The Hyundai Palisade is the brand’s all-new large mid-size crossover flagship replacement for the extended wheelbase Santa Fe XL (Maxcruz in other markets). It shares its hardware and chassis with the Kia Telluride which was launched a few months later. Both model names are associated with characterful and beautiful small towns in the state of Colorado. Palisade is a very scenic 19th-century town known for its cliffs, wine vineyards, and peach orchards. Unlike the Telluride however which was focused primarily on the North American market, the more scalable Palisade can be currently packaged with the excellent and dependable 2.2-liter intercooled direct-injection turbodiesel like in our Philippine domestic market which you can indent order for a whopping P3,240,000.00 (roughly $62,000.00).
Aside from the obvious differences in strategy inside and out compared to the Telluride, since they were designed by entirely independent teams, the most profound functional difference is the transmission management. The Kia uses a traditional mechanical gear knob while the Hyundai uses a push-button Shift-By-Wire arrangement (with steering-wheel-mounted paddle shifters) which does liberate more usable storage space in the center console and creates less dashboard clutter. It works well along with the straightforward drive mode control knob as well, allowing the driver to choose between Comfort, Eco, Sport, Snow and Smart. I prefer the steering wheel design of the Palisade over the Telluride and I would have liked the available quilted door trim option and captain’s second row-seating but our test unit didn’t come packaged with them.
The Palisade’s wheelbase is 4-inches longer than the outgoing Santa Fe XL, with a 3-inch longer and 3.2-inch wider body that swallows an additional 127-liters of trunk space. In the engine department, overall power is up from the old 3.3-liter to the updated Atkinson-cycle (with Idle Stop & Go) 3.8-liter for a better power-to-weight ratio, better fuel economy and lower emissions combined with an 8-speed automatic gearbox, up from the old 6-speed. All this goodness comes with a price of approximately 220 pounds more weight.
Our SEL test unit came in what Hyundai calls Rainforest which resembles moss-green with a predominantly grey interior. The instrument panel was analog with a 7-inch information screen between the gauges instead of the Limited variant’s 12.3-inch fully digital cluster. The infotainment system did use the neat 10.25-inch touchscreen display but did not come with the optional 630-watt, 12-speaker Harman Kardon audio system. USB ports are abundant, seven in all (which also includes the third-row) together with a Qi wireless charging pad neatly tucked away in the center console box. The active and passive safety equipment is very generous. The Palisade uses Hyundai’s new Highway Driving Assist (HDA) system that adds another layer of intelligence to semi-autonomous features. One really outstanding new feature is the Driver Talk In-Car Intercom system that allows the driver to speak to passengers up until the third-row like a commercial airline captain that also includes the ability called Rear Seat Quiet Mode that mutes the rear speakers for passengers who want to rest with less disturbance. Another is the Ultrasonic Rear Occupant Alert which will literally prompt the driver that there may be a sleeping occupant in the rear that you may not see. Overall, the interior fitment, design and comfort levels are exemplary with a rich number of standard features that also include LED ambient lighting, and adjustable space management versatility.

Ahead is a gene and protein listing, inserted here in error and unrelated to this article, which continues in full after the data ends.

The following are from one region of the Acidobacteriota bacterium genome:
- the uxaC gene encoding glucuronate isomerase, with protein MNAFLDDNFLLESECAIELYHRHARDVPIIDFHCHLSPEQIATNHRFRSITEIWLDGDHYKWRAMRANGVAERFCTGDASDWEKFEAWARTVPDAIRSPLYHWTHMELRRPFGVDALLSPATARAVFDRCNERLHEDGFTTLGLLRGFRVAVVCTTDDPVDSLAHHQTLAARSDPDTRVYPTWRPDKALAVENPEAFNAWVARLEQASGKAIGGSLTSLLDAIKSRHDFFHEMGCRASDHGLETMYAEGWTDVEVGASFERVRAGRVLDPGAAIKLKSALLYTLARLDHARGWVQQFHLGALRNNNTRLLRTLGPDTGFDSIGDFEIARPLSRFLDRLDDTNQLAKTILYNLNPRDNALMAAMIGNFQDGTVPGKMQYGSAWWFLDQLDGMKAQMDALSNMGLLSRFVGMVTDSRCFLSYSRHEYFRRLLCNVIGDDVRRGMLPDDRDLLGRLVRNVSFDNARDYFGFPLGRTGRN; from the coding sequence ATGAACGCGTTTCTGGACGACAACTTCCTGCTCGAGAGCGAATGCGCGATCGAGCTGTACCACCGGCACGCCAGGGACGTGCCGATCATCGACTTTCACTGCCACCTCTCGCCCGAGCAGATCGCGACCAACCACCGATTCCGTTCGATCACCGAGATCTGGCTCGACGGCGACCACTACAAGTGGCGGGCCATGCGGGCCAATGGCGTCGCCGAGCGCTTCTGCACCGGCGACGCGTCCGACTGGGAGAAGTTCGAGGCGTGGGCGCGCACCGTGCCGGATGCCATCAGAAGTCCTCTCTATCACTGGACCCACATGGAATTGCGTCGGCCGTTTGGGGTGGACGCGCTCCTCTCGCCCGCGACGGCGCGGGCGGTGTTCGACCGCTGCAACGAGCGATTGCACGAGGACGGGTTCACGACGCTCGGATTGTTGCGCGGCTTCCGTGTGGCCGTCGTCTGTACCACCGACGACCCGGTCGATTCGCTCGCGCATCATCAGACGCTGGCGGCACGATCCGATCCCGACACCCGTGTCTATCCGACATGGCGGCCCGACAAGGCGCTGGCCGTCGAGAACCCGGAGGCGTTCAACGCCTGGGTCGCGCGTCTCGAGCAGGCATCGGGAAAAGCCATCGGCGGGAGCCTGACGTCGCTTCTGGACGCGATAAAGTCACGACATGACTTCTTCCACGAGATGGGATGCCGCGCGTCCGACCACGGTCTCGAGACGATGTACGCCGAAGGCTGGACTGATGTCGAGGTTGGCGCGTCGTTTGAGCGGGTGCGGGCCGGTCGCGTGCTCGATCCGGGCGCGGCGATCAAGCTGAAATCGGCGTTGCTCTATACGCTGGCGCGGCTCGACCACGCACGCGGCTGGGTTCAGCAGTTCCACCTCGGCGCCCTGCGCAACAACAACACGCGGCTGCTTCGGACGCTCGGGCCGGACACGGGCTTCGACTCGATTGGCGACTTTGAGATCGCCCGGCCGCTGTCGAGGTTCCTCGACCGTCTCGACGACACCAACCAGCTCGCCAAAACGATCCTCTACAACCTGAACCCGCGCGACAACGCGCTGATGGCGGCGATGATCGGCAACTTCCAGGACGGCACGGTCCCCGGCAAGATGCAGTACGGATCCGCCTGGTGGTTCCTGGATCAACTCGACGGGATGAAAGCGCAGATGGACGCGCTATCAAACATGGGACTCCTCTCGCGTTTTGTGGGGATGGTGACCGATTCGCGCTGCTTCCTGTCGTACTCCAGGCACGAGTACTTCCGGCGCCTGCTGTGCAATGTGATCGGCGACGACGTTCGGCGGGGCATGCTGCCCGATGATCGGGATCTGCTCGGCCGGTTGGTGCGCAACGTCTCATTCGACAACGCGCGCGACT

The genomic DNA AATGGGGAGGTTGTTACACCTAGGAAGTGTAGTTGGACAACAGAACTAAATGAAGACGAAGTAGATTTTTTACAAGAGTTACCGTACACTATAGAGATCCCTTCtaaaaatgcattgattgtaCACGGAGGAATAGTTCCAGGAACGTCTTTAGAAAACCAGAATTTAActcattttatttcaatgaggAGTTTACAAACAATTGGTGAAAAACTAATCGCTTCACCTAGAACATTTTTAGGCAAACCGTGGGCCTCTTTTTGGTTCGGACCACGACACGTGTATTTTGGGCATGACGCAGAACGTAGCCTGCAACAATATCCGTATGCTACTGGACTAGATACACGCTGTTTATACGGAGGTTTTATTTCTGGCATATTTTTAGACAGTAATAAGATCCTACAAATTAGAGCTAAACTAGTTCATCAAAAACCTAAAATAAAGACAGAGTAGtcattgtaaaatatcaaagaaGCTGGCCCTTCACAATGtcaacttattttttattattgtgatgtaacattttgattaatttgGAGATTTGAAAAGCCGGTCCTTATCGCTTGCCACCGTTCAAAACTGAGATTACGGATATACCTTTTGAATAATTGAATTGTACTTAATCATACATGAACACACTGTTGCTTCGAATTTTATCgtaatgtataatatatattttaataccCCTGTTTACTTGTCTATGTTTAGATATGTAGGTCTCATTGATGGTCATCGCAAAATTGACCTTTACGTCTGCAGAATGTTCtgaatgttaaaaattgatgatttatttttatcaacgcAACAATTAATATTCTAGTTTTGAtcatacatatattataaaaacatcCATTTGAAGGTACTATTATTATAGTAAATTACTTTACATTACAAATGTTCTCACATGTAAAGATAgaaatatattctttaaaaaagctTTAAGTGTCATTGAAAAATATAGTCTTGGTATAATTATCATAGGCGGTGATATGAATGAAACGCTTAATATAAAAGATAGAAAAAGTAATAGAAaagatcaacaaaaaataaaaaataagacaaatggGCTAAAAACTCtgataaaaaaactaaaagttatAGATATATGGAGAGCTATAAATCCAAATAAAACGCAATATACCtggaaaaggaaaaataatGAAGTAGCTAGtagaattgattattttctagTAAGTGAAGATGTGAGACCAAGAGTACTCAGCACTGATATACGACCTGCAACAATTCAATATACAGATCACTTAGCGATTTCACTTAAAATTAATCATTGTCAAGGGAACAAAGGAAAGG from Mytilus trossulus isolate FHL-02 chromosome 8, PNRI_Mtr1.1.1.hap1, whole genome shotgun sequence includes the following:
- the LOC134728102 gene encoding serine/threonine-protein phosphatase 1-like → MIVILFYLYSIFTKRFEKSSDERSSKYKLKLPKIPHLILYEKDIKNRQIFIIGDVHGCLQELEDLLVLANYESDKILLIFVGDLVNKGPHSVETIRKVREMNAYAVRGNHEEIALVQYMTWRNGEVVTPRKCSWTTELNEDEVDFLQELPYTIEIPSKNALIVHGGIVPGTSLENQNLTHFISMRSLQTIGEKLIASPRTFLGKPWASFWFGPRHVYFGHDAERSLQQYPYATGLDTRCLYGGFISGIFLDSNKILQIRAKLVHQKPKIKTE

The good fully-independent but non adaptive suspension did come with auto-rear leveling to normalize ride height in case of load. Our test unit had the excellent full-LED signature lighting and the optional 20-inch x 7.5J alloys wrapped with 245/50R20 102V Bridgestone Dueler H/P Sport AS tires. The 13.4-inch front vented disc and 12.0-inch solid rear disc brakes performed very well. On its own, I would give the Palisade top-marks and would prefer it in every way over its direct competition the Mazda CX-9, Ford Explorer, Chevrolet Traverse, Subaru Ascent and Volkswagen Atlas. But, however tightly contested, the Kia Telluride is still a smidgen better.
|Engine||V6, 3778 cc, dohc 24V, Direct Injection, Dual-CVVT, Atkinson-cycle, 8-speed AT|
|Max Power (bhp @ rpm)||291 bhp @ 6000 rpm|
|Max Torque (lb/ft @ rpm)||262 lb-ft @ 5200 rpm|
|Top Speed||210 km/h (130 mph) Governed|
|0-100 km/h | 0-62 mph||7.6 sec.|
Fuel consumption and CO2 emissions
|Fuel Milage (km/l)||19 mpg City / 24 mpg Highway|
|Price as Tested (PHP)||US$ 43,155.00|
|What's Great||Very loaded with optional packages, very mature and comprehensive with clever features.|
|What's Not So||Bested by its slightly larger, quieter, and marginally more involving Kia Telluride brother.|
|C! Editors Rating||9.5/10|